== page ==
The two wingers of Salzburg are probably the two greatest talents who currently play in Austria and they proved that in this game. Under Marsch Salzburg mainly use a 4-4-2 with wingers who tuck inside or a 3-5-2 formation which was also played several times this season. Since Szoboszlai is a player who can play on each wing and in the centre, there is always a way where he can start. However, when Salzburg bought Okafor who is a real winger, this winter transfer window, the main question which occurred was if he would fit into the system of RBS since they have no real wingers in their tactics.
However, this game showed that Okafor is also incredibly strong when he plays in the half-spaces as we will see in this part of this tactical analysis. In the shot below we have an example of a typical attack of Salzburg when Ulmer sprints down the vacant wing as Szoboszlai created this free space with the aid of his central positioning. The Hungarian then plays a simple pass to the left-back, but Ulmer’s delivery is too unprecise.
While this is one of the central parts of Salzburg’s tactics when they play in a 4-4-2 with Ulmer and the Hungarian midfielder on the left side, the question was how the players on the right wing would be positioned since Okafor is more of a natural winger while Vallci is not as offensive as Ulmer.
In half time, the two wingers swapped their positions and the tactics stayed the same. I also have to give Vallci a lot of credit as he tried to support his teammates quite often and provide width. Of course, he can’t be as confident as Ulmer yet, but he showed a decent performance especially when we focus on his offensive behaviour. In the shot below we can see a situation which sums up all these aspects as Szoboszlai and Okafor are positioned centrally and use a little combination to then find the free Vallci on the right wing.
Logically, as soon as Salzburg were in front, Lustenau had to risk a bit more and therefore when they were out of possession, they were not that compact anymore. This then gave Marsch’s team more frequently the chance to find the two wingers and two strikers in the central areas. One aspect of their positioning in these moments was really good as they tried to not be in the same vertical line since then they would have eliminated each other (notice in the shot below how the four players are positioned in different lines). Also, as they overloaded this area in the middle of the pitch, the receiver of the line-breaking pass always immediately had an option for a short lay-off.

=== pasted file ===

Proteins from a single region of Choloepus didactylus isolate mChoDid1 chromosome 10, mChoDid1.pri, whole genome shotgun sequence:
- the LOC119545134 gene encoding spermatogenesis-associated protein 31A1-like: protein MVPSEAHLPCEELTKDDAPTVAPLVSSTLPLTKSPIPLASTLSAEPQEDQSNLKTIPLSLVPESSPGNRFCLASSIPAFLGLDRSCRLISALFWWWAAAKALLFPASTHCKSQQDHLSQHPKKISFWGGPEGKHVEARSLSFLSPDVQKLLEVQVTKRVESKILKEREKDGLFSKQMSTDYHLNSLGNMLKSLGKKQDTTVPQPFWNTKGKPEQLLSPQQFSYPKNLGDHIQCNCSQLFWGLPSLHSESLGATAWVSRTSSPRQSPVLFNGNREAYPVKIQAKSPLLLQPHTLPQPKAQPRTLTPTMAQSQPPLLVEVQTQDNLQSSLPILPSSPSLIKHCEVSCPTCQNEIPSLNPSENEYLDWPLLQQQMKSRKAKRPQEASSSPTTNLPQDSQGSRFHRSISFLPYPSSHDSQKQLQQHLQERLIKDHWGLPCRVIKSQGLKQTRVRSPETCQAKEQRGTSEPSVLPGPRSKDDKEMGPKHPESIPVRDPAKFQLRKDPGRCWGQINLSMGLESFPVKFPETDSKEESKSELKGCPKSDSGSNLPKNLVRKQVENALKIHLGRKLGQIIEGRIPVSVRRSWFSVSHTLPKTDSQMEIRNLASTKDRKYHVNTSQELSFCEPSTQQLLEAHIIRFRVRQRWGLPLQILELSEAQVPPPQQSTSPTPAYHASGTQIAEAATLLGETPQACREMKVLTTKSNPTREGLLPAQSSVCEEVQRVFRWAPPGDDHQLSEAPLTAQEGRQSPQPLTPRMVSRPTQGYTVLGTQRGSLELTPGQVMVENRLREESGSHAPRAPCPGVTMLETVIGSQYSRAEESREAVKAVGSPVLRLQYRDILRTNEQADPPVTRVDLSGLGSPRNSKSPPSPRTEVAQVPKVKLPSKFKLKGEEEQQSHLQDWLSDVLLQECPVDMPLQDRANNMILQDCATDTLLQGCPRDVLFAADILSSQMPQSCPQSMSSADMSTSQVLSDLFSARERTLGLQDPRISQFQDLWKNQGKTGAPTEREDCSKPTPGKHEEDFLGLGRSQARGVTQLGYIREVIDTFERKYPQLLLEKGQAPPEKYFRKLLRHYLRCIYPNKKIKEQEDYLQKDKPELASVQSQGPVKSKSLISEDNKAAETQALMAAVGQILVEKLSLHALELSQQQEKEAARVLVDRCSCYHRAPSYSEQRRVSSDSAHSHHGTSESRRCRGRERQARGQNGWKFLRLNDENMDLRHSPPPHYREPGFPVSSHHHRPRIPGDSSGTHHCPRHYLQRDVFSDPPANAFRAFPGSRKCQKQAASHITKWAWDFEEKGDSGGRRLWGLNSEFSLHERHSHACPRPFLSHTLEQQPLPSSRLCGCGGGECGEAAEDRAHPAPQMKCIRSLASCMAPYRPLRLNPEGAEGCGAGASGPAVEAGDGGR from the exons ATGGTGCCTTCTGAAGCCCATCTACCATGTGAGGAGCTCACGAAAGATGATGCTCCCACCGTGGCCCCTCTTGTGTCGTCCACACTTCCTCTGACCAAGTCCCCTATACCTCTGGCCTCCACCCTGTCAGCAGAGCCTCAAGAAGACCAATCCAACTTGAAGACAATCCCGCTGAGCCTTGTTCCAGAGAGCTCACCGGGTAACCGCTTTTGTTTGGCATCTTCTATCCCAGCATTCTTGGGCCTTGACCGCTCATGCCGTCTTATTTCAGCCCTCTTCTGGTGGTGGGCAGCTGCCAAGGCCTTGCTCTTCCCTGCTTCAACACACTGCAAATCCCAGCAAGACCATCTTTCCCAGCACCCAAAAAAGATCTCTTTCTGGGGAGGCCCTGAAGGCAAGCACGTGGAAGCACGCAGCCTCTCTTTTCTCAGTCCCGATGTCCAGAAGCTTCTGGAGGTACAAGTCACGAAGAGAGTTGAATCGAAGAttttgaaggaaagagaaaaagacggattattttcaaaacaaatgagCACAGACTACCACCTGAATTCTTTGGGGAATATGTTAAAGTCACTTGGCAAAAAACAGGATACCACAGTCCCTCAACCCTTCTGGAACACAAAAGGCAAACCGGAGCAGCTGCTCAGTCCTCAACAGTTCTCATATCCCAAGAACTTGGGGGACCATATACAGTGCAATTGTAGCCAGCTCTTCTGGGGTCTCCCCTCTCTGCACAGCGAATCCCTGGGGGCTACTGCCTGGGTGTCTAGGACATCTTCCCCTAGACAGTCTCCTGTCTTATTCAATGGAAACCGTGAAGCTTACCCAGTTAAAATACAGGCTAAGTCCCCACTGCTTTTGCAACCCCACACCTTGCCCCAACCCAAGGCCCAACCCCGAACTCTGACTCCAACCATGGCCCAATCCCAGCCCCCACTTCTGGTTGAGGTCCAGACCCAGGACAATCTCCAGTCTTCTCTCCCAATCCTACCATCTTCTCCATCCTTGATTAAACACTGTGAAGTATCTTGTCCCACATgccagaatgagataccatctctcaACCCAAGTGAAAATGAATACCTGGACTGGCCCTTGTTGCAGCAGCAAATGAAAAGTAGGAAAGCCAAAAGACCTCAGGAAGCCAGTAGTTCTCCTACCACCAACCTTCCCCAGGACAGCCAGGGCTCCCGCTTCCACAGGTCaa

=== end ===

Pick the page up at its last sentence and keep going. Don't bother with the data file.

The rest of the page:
RB Salzburg’s intensity and verticality
Next, we will look at two aspects which are central parts of Salzburg’s tactics and that also got visible in this game: verticality with the ball and intensity without the ball. Whenever Marsch’s side had the ball and they were able to enter the space in front of the defence, the players without the ball immediately started the deep runs behind the opposition’s last line to provide options for through passes as we can see below. They always stayed central in these moments as this is the second central aspect of the RB philosophy, beside the verticality, when it comes to the patterns and tactics in possession.
We already talked about the aspect of an aggressive and intense press quite high up the pitch that Austria Lustenau executed in some moments of the game. Of course, we also saw a high (counter-) press by Salzburg which is typical for them and one of the trademarks of the RB teams.
We will talk in the final section of this analysis about the counter-pressing and focus now on the high press. Two of their goals (the 2-0 and 3-0) resulted from their pressing as they won the ball in Lustenau’s third, and then immediately found one player in a dangerous area to score the goal and own goal, respectively.